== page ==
Veils of irony: The development of narrative technique in women's novels of the 1790s
1998 (English)Doctoral thesis, monograph (Other academic)
This thesis situates the innovations of three English novels from the 1790s by three relatively unknown women writers, Jane West, Charlotte Smith, and Anna Maria Bennett, against the background of a literary climate characterised by highly conventional forms of fiction in either sentimental or satiric modes. Their innovations consisted in the fashioning of parodic forms that would balance emotionality with irony. Through their novels, moreover, West, Smith, and Bennett redefined the terms of aesthetic value in the eighteenth century. Veiling their claims by subtle and sophisticated ironic narrative strategies, they created an irony of their own.
Literary reviews of the period regarded the novel as a subliterary form of female entertainment. In West's A Gossip's Story, Smith's The Old Manor House, and Bennett's A Beggar Girl, techniques such as free indirect discourse are used to create narrative voices which question the gendering of forms. Through this study's combination of narratological and historical method, the narrator of West's novel, for example, is shown to be a fusion of two stereotypes from contemporary reviews of novels: the female hack writer and the male literary genius, one connected with confessional sentimentalism, the other with reserved satire.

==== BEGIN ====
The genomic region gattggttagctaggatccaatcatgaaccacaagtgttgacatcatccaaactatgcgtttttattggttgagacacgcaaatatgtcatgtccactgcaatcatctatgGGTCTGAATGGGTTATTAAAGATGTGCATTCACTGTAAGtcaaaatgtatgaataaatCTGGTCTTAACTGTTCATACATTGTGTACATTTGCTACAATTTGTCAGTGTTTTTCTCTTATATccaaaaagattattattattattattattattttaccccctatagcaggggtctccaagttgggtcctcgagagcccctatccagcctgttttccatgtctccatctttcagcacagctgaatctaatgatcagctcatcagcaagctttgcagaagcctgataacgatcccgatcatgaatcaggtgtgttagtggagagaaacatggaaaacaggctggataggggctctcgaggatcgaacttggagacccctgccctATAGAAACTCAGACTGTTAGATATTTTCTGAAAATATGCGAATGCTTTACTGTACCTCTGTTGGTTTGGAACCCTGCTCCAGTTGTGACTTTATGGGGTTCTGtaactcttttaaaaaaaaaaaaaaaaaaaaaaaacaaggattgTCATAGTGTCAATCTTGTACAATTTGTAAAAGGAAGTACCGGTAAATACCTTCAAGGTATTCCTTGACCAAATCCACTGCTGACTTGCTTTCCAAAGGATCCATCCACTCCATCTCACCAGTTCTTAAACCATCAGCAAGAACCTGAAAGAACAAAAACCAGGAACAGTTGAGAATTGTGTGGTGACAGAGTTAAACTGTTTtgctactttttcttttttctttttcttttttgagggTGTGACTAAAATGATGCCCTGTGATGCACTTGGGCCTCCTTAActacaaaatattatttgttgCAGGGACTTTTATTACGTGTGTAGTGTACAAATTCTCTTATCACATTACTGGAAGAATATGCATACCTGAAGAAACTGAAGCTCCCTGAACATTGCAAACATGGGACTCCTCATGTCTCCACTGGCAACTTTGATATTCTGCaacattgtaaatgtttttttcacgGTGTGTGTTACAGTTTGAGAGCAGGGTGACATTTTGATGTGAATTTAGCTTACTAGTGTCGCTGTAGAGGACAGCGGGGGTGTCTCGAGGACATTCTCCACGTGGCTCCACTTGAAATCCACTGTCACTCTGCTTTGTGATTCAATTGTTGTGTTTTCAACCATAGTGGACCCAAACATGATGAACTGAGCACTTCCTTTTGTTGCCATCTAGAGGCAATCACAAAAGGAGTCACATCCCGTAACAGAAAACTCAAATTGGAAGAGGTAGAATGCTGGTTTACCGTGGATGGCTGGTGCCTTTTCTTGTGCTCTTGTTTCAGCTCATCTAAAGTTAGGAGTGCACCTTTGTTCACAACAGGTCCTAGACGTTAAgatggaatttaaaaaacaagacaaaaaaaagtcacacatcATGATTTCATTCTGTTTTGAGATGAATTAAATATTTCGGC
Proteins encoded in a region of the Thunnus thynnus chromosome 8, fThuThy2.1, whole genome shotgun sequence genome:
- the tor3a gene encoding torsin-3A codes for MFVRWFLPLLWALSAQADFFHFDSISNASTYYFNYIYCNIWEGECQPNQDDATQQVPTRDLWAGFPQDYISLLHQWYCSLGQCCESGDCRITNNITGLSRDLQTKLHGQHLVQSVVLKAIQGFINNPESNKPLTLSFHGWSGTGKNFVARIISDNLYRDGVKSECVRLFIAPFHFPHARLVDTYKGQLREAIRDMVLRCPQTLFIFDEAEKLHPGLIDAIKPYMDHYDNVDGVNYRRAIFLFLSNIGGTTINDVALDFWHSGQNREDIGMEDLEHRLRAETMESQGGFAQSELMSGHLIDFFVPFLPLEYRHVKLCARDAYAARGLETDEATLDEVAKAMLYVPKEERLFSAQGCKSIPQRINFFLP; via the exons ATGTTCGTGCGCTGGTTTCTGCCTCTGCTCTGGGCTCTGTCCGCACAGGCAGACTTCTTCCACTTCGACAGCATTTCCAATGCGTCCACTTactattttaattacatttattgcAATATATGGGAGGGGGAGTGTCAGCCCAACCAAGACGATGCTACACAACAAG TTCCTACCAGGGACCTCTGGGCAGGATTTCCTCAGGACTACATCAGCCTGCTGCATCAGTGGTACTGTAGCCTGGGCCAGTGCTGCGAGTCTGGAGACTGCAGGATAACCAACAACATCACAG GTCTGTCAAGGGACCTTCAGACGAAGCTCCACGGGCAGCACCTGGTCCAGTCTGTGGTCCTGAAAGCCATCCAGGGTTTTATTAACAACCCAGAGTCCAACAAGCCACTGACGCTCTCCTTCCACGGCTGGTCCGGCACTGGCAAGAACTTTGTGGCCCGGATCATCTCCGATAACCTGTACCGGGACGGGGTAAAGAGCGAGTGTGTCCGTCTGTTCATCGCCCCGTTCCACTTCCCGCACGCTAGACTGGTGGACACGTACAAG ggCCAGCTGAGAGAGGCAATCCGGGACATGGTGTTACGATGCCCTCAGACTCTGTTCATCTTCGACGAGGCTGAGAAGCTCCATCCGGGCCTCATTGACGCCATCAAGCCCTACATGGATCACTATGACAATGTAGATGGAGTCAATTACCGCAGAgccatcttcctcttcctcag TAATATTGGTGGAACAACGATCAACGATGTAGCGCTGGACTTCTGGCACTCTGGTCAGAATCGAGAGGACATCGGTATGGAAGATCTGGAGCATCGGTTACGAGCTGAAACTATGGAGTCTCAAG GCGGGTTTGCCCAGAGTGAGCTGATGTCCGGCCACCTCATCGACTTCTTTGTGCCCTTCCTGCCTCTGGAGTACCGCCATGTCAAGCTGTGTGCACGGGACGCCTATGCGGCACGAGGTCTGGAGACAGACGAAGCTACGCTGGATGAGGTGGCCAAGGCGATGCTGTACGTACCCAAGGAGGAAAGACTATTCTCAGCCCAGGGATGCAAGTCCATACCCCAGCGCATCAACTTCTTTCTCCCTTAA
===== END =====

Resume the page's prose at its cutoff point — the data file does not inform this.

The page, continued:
In this period, the circulating library novel was particularly associated with women and with formulaic fiction. West, Smith, and Bennett make this novel the target of a double-edged parody. In the process, they expose general readers of such novels to benevolent ridicule presenting them as Quixotes led astray by fiction. This study traces the attempt of West, Smith, and Bennett to educate their readers by analysing a historically situated implied reader. This education, I believe, prepared readers for the more sophisticated ironic narrative techniques to come, found, for example, in Jane Austen's Emma. I examine such techniques in Austen's novel in tight of the achievement of these earlier novelists. This thesis concludes that innovation in literary history may, in fact, originate in minor as well as major novelists of the past.
Place, publisher, year, edition, pages
Uppsala: Acta Universitatis Upsaliensis , 1998. , 189 p.
English language, West-Jane, Smith-Charlotte, Bennett-Anna-Maria, novel, eighteenth-century, circulating-library, review, parody, irony, free-indirect-discourse, innovation, common-reader, gossip, Quixote, education
Research subject English
IdentifiersURN: urn:nbn:se:uu:diva-767ISBN: 99-2792891-2OAI: oai:DiVA.org:uu-767DiVA: diva2:169806
1998-12-10, Ihresalen, Språkvetenskapligt centrum, Villavägen 4, Uppsala, Uppsala, 10:00